Helena P. Blavatsky’s meditation diagram also points to this unavoidable progression. It is a great guide.

All the fingers point to the task, that it is for us to build our spiritual muscle, and conquer that which hinders it, our personalities, to ‘be’ self-less in all we do, in service, with unwavering love, which alone conquers all.  Is love not that power, that energy which creates a permanent residue, unbound by time and space and physicality. Isn’t anything else transient in nature? Is that the true ‘power latent in the human’ that we are called upon to nurture and grow?

These are valid questions also in regards to our question about what our third object implies.

I hope my reflections are helpful. Perhaps addressing the question may help a greater understanding of that, which is called ‘Theosophy’ and the motto around the emblem, ‘there is no religion higher than truth’, that truth which can only be found within, in ‘that cloud of unknowing’, as a Christian mystic called it long time ago.

However, I am sure, other more seasoned and wise theosophists have more wisdom than my reflections to share on the subject.



Reaction from Pablo Sender, Krotona, Cal – USA 

Meditation and Nada Yoga in the Theosophical Tradition

The topic of meditation in the Theosophical tradition has an interesting and rich history. I have just published an article, in both in The Theosophist, March 2024, and Theosophy Forward, exploring the distinct nature of the Theosophical approach to meditation. Click HERE to read the article.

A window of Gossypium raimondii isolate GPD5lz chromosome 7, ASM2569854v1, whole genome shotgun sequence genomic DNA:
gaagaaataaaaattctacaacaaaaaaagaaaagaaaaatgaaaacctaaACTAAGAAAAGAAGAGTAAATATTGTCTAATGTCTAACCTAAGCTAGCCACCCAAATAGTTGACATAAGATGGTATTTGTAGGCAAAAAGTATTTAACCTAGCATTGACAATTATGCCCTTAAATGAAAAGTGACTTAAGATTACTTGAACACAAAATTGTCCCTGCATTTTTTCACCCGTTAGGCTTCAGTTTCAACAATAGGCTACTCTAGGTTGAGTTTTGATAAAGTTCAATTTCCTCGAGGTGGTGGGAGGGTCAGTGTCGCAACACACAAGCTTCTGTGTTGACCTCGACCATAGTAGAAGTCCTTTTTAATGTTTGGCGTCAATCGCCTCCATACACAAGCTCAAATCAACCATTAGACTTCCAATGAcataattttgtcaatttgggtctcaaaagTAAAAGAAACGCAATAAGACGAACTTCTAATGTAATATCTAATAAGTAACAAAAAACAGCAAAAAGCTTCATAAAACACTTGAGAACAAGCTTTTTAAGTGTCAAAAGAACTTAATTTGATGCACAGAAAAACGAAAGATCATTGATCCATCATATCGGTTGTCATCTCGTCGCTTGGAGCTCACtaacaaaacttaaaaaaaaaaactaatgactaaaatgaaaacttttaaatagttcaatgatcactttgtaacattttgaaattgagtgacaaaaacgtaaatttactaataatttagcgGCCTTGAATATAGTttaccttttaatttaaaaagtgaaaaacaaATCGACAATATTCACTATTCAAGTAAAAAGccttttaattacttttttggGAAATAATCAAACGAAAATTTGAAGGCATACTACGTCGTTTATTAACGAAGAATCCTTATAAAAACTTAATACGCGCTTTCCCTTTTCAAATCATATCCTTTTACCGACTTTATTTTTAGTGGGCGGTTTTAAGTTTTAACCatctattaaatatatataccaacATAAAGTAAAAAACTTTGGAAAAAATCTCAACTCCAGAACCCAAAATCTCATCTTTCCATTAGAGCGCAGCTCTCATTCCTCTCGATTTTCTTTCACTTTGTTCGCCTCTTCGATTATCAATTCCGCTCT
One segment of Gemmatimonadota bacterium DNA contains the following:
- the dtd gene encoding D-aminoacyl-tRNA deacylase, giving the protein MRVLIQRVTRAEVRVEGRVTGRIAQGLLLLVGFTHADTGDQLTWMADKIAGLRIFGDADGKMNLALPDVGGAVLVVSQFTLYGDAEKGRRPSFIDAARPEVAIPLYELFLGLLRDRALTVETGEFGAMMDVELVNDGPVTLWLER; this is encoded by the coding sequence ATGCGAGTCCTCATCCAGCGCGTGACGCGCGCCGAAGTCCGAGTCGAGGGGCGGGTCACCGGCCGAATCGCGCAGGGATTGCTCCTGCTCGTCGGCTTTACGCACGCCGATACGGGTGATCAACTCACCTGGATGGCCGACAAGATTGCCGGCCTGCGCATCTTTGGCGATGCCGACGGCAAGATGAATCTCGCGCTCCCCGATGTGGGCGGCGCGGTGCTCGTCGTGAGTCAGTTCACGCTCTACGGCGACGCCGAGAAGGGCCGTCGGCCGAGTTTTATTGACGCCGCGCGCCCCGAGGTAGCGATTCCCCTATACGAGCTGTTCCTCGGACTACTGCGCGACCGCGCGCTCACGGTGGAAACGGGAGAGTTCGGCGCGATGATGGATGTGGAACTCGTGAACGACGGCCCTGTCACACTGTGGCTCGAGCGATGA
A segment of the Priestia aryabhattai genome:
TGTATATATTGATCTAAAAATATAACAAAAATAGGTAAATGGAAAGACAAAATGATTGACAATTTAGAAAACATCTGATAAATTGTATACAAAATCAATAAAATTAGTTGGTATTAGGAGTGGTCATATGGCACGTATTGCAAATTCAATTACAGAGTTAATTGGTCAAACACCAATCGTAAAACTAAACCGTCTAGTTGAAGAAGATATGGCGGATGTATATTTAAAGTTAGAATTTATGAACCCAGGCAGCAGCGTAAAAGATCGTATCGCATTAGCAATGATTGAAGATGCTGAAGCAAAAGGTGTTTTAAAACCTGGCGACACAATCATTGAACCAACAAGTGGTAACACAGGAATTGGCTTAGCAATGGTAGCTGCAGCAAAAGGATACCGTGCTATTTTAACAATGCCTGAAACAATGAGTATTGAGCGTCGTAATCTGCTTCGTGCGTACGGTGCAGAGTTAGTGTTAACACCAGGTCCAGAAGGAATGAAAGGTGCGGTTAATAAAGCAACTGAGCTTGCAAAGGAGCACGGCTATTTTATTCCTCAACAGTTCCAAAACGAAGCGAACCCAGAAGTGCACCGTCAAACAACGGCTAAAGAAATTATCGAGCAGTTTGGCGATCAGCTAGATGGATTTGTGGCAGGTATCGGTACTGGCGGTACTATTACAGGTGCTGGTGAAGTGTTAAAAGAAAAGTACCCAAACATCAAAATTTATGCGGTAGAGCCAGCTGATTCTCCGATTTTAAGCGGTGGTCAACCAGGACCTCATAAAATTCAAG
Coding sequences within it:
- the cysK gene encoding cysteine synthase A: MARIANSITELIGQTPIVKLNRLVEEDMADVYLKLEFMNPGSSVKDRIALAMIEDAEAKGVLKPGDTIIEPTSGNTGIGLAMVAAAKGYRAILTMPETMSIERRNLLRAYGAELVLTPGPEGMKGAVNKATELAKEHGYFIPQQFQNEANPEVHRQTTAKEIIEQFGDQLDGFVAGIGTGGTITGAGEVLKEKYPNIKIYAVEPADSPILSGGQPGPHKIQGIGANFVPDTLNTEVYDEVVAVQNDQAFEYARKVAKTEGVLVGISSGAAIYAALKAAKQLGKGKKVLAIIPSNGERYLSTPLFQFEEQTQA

The Theosophical Society has a long tradition promoting the practice of meditation. In fact, our organization was at the forefront of introducing meditation to the Western world. Articles on meditation began to be published in Theosophical journals in the early 1880s, decades before Hindu and Buddhist teachers started coming to Europe and the US.

Since the Theosophical approach avoids advocating any specific meditation system for universal adoption, some members may mistakenly believe that there is limited literature on the subject. This may be true if one restricts the study of this topic to the first generation of Theosophists. Meditation was largely unfamiliar in the Western world during their time, as was the spiritual lifestyle necessary for its safe practice. Consequently, H. P. Blavatsky (HPB) provided meditation instructions privately to a dedicated group of Theosophists, notably her Inner Group students. Although these teachings have been published in the past, they remain relatively obscure even today.[1]

In the following generation of Theosophists, individuals such as Annie Besant, C. W. Leadbeater, and others explored this subject more extensively, teaching about it both in private and in their public talks and writings. Today, a wealth of teachings about meditation can be found in Theosophical literature. Those interested in knowing more about this may want to visit the website, where I have compiled seven different techniques taught by a number of Theosophical leaders.